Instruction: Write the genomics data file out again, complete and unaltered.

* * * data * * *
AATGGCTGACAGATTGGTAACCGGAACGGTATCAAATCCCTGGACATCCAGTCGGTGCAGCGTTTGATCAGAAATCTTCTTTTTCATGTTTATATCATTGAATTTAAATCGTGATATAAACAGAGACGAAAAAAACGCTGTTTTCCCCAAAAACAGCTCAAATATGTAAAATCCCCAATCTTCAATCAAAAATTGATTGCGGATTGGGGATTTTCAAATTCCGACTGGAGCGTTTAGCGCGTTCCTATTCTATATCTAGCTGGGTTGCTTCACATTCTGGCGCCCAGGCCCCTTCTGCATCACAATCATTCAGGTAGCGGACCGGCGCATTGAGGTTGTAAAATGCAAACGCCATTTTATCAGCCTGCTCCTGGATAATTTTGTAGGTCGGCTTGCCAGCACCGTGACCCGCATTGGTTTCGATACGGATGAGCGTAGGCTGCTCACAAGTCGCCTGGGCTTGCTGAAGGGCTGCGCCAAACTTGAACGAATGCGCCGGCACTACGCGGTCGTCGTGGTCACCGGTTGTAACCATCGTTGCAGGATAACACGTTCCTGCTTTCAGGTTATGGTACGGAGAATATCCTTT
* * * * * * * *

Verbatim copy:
AATGGCTGACAGATTGGTAACCGGAACGGTATCAAATCCCTGGACATCCAGTCGGTGCAGCGTTTGATCAGAAATCTTCTTTTTCATGTTTATATCATTGAATTTAAATCGTGATATAAACAGAGACGAAAAAAACGCTGTTTTCCCCAAAAACAGCTCAAATATGTAAAATCCCCAATCTTCAATCAAAAATTGATTGCGGATTGGGGATTTTCAAATTCCGACTGGAGCGTTTAGCGCGTTCCTATTCTATATCTAGCTGGGTTGCTTCACATTCTGGCGCCCAGGCCCCTTCTGCATCACAATCATTCAGGTAGCGGACCGGCGCATTGAGGTTGTAAAATGCAAACGCCATTTTATCAGCCTGCTCCTGGATAATTTTGTAGGTCGGCTTGCCAGCACCGTGACCCGCATTGGTTTCGATACGGATGAGCGTAGGCTGCTCACAAGTCGCCTGGGCTTGCTGAAGGGCTGCGCCAAACTTGAACGAATGCGCCGGCACTACGCGGTCGTCGTGGTCACCGGTTGTAACCATCGTTGCAGGATAACACGTTCCTGCTTTCAGGTTATGGTACGGAGAATATCCTTT